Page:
Given the horror-show that was 2020 it’s hardly surprising to see the year gave us some genuinely great horror films. Films such as Saint Maud and Possessor were hugely celebrated and made a number of best of lists for the year. Relic is one such film that managed to grab a wider audience with mainstream releases lurking in the Covid shadow. And it’s a damn good thing too because Relic is a delicate, creepy and powerful film that deserves to be seen by as wide an audience as possible.
When grandmother Edna (Robyn Nevin) disappears her daughter Kay (Emily Mortimer) and granddaughter Sam (Bella Heathcote) head to the rundown family home to see what is going on. What they discover is a house in the grips of dementia and haunted by something malevolent that wants to claim Edna for its own.
Relic is a true potboiler of a film. The pacing is intentionally lethargic before rising to a terrifying crescendo in the final act. Co-writer and director Natalie Erika James conjures an atmosphere of decay, a rotting, mouldy house that perfectly reflects the analogy of losing one’s identity.
Edna’s home is cluttered with her past. Photo albums are stacked high, trinkets and a back catalogue of her life strewn around and piled high creating a labyrinth that echoes that of her failing memory. If you want to watch Relic as a straight-up horror, this is going to more than tick your fear boxes. If you want to watch it as a way older generations fade and are mistreated by the ones succeeding them it’s a haunting commentary.
Where Relic really excels is in refusing to conform to any obvious jump-scares. This is more akin to Rosemary’s Baby – a Rosemary’s Grandmother if you will – a film that sucks you into its dark existence and lets you sit comfortably until it’s ready to show its true colours. And when it does, it’s staggering. Fans of Mark Z. Danielewski’s House Of Leaves will feel a familiar sense of dread in the final third as Edna’s home begins to show its hidden mysteries.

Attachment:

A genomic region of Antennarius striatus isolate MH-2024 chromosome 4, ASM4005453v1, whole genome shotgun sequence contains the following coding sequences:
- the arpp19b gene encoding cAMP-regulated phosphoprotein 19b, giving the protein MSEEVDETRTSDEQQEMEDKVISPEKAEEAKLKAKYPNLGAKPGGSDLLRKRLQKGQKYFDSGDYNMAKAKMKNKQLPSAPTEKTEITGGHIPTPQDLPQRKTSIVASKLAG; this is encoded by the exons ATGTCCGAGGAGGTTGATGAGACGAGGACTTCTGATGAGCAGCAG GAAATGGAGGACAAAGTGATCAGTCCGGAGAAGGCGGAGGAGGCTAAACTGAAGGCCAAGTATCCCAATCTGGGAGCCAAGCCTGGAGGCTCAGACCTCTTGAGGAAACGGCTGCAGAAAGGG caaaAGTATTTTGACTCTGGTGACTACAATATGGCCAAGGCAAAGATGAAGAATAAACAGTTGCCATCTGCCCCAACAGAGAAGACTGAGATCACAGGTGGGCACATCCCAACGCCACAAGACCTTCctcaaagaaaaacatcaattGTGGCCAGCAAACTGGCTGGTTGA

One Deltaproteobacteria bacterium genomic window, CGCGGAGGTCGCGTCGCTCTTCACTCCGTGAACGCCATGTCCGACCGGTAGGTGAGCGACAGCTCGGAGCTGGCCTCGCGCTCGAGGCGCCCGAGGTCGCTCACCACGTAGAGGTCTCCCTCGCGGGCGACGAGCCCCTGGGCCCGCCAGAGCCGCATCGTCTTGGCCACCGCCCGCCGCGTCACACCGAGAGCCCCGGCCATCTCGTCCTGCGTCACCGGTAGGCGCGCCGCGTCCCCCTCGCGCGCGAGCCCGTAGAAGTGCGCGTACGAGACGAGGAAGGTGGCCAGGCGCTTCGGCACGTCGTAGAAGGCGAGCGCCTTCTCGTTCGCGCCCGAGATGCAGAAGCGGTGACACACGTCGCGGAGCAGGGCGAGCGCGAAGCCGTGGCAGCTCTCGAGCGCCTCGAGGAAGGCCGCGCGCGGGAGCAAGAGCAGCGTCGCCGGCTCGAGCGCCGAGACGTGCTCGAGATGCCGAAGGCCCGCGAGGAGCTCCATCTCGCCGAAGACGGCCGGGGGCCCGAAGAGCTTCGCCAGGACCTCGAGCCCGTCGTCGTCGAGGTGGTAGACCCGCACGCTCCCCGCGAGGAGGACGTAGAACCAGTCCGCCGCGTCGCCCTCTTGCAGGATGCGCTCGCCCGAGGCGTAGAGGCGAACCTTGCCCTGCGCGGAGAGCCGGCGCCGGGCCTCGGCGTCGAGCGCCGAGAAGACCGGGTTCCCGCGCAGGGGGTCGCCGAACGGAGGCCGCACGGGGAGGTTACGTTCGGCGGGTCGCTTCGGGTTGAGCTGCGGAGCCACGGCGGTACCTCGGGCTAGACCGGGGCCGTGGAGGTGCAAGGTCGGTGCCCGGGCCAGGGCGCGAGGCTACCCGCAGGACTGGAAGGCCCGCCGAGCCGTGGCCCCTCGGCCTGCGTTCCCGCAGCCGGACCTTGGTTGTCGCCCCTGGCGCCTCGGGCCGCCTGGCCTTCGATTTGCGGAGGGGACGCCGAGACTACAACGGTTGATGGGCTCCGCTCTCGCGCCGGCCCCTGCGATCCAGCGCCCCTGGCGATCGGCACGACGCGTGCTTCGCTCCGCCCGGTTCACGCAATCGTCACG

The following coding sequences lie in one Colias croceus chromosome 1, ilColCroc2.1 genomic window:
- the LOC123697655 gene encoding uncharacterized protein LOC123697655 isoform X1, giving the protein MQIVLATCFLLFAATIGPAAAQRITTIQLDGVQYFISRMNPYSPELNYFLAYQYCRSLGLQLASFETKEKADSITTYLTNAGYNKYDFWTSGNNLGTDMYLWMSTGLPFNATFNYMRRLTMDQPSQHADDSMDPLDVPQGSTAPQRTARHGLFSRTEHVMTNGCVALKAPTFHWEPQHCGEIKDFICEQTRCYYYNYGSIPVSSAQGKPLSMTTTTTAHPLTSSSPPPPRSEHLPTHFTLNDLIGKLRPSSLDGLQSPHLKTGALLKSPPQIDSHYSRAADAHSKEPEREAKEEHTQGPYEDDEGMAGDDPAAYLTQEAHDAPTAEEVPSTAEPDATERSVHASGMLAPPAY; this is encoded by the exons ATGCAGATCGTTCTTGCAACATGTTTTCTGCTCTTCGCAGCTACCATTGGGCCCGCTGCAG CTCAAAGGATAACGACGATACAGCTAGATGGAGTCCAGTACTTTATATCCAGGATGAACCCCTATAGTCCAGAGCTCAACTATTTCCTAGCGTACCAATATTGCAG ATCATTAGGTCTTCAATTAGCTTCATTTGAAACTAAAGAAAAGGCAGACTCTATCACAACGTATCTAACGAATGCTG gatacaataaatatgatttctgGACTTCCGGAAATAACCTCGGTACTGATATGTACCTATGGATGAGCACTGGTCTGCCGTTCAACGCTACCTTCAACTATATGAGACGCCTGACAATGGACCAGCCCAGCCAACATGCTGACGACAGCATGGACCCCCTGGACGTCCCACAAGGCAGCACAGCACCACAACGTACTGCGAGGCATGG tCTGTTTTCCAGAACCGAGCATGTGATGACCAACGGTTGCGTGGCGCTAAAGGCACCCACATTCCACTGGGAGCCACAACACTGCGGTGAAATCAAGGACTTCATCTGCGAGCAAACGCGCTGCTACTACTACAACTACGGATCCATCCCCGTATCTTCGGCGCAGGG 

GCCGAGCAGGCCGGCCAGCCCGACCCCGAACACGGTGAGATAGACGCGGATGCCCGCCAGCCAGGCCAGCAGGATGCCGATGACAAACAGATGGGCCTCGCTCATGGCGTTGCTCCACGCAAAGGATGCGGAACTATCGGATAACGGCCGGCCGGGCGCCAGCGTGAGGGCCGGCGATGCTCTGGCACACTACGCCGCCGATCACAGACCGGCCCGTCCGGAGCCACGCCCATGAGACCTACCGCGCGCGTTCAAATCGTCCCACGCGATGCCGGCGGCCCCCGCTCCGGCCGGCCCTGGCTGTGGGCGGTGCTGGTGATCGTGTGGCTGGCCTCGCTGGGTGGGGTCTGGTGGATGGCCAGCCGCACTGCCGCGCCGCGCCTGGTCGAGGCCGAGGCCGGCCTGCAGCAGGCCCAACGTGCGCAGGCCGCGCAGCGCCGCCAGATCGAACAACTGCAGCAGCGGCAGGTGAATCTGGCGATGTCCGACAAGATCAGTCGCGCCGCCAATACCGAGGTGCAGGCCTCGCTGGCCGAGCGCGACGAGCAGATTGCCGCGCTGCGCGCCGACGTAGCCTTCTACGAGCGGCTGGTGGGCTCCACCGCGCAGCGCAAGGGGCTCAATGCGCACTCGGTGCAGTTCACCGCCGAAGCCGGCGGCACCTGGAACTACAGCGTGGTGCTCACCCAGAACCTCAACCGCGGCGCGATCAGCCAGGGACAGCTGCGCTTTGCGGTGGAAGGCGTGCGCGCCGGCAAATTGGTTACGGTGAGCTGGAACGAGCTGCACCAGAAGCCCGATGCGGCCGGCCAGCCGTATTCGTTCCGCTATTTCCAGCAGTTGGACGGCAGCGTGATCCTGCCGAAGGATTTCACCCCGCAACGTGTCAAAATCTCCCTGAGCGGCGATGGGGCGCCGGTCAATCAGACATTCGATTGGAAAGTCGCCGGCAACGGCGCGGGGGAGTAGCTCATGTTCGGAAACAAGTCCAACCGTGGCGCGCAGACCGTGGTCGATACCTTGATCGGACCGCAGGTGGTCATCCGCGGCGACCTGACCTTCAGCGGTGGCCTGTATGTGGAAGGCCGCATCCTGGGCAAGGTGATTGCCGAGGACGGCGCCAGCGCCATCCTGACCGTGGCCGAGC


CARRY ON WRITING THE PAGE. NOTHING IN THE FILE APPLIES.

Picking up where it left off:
The performances are all solid in bringing the story to haunting life. Heathcote carries the caring Sam with a sense of trepidation while Nevin manages to portray someone with dementia with unnerving accuracy. But it is Mortimer who manages to be the most magnetic presence on screen. Her Kay is deeply conflicted, part wanting to wash her hands of responsibility for her mother, part wanting what is best for her. It is her generation the message of the film will resonate loudest with.
A deeply unsettling, hugely rewarding chiller-thriller, Relic is a film rich in shudders and heartbreaking emotions.
Signature Entertainment presents Relic on Digital HD 8 January and Blu-ray & DVD 18 January 2021